1. Increase the Payoff When People Share More-With the advent of DIY group deals, you can create campaigns in which the more people share among themselves, the more they all save. The idea of collective benefit also plays to team dynamics: people will mobilize when lots of folks can get a benefit.
Oscar Mayer’s recent program for its new Oscar Mayer Selects hot dogs provides a good example. Oscar Mayer offers consumers a coupon to try the product, and encourages them to come back to share a “Taste-a-Monial” (essentially their personal review of Selects Hot Dogs) to get a second coupon. But this second coupon is progressive in nature: for every 5,000 people who share their Taste-a-Monial, the value of the coupon will increase by $0.50. The value continues to increase until the deal becomes a free pack of hot dogs, or until the promotion ends on August 15. At that point, everyone who shared a Taste-a-Monial will be rewarded their coupon,
2. Give Them Something Exclusive
Giving people something unique or exclusive in return for sharing can be a powerful motivator — we all want to feel privy to something special.
For example, in a recent campaign to build awareness for recording artist Cady Groves, RCA offered fans a free song download for registering on the Cady Groves website. RCA also incentivized fans to share Cady’s music with their friends by offering a free merchandise pack to every fan who convinces five people to download the song.
Many brands are also rewarding fans by providing early access to content. For example, a big trend we’re seeing in the music industry is “share to reveal,” where fans get advance access to music videos or song tracks in return for sharing with friends.
3. Appeal to Their Altruism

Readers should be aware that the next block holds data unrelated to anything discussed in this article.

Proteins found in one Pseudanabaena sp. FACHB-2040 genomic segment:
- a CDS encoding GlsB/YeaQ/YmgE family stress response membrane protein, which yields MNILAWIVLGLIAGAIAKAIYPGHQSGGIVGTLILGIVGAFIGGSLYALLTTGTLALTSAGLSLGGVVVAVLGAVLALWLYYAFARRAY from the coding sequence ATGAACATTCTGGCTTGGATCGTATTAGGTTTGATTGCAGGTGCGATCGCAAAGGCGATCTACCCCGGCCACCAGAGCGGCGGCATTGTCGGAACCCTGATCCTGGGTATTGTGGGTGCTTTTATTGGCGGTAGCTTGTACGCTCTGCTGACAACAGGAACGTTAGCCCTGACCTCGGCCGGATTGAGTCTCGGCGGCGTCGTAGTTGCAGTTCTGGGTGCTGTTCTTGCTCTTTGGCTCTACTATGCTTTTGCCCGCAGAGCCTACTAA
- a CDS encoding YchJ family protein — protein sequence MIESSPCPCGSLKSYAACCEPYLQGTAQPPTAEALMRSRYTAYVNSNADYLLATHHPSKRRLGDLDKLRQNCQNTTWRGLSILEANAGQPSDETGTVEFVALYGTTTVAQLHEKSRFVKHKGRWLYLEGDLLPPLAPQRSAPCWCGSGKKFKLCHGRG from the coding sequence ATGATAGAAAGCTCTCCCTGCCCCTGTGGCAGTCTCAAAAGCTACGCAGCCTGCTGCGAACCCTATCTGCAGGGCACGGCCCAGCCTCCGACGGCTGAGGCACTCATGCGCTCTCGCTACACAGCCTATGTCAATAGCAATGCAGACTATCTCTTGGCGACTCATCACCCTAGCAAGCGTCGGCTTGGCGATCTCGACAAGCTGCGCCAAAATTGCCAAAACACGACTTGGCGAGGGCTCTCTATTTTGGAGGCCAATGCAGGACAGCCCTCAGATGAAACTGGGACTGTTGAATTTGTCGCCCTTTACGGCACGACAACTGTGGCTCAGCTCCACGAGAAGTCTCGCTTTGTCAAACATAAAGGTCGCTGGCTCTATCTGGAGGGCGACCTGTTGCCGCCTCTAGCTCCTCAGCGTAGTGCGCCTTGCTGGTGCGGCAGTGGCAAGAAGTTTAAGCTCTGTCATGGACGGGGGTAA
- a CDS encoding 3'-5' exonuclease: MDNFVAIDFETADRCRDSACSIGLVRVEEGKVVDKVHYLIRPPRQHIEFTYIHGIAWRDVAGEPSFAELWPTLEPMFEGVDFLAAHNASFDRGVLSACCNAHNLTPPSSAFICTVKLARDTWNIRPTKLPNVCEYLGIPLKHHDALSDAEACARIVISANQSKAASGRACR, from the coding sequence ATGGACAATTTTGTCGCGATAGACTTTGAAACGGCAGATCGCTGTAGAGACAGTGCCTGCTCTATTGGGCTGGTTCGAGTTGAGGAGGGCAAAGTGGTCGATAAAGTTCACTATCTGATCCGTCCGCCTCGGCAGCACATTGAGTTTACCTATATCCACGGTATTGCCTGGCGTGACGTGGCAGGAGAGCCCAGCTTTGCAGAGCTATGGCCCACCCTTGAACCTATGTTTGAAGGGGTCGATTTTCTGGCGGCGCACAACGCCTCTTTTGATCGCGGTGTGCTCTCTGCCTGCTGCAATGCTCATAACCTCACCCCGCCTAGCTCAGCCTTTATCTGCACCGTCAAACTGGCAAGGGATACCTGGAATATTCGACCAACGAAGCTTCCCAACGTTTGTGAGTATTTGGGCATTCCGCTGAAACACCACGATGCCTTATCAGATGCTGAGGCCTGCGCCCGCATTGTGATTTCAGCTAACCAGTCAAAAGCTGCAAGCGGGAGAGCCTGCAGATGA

People are inherently good. If you make it easy for them to help, they often will — and your brand will get a major boost along the way.
For example, Clarisonic recently ran a fundraising campaign for “Look Good, Feel Better,” a program that helps women battling cancer cope with treatment-related skin changes and hair loss. It contributed a $1 donation for each new “Like” on its Facebook page. The campaign made it fun and easy to share the program with friends by designing different “calls to action” that visitors could choose to share. As a result, Clarisonic generated over 30,000 new Likes on the page.
Of course, many fans will share simply because they love the cause and want to spread the word — so make sure you’ve at least added social elements to all your customer touch points.
4. Let Fans Help Create the Offer
Giving fans the ability to choose which version of a product should be offered, or to vote for the discounts or special offers they want to receive, helps ensure they’ll share it. For example, HarperCollins’ Bookperk website, which keeps readers up to date on new books and special deals, lets members select which books will be offered at a discount. Once members have chosen a book, they have the option to log into Facebook and share their selection with friends, therefore spreading the word about the discount.
Read Full article: http://mashable.com/2011/07/12/encourage-social-sharing/